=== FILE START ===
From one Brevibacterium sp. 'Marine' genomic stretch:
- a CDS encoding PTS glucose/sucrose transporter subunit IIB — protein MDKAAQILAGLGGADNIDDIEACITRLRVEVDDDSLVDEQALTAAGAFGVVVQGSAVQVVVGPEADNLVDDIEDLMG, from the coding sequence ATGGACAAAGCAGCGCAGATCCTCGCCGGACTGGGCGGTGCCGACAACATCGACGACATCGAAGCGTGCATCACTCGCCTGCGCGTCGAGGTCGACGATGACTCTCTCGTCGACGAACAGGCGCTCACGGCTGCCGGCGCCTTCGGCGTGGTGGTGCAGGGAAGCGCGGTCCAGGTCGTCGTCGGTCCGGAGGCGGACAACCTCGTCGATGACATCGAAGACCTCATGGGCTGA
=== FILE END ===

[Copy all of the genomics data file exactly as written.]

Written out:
From one Brevibacterium sp. 'Marine' genomic stretch:
- a CDS encoding PTS glucose/sucrose transporter subunit IIB — protein MDKAAQILAGLGGADNIDDIEACITRLRVEVDDDSLVDEQALTAAGAFGVVVQGSAVQVVVGPEADNLVDDIEDLMG, from the coding sequence ATGGACAAAGCAGCGCAGATCCTCGCCGGACTGGGCGGTGCCGACAACATCGACGACATCGAAGCGTGCATCACTCGCCTGCGCGTCGAGGTCGACGATGACTCTCTCGTCGACGAACAGGCGCTCACGGCTGCCGGCGCCTTCGGCGTGGTGGTGCAGGGAAGCGCGGTCCAGGTCGTCGTCGGTCCGGAGGCGGACAACCTCGTCGATGACATCGAAGACCTCATGGGCTGA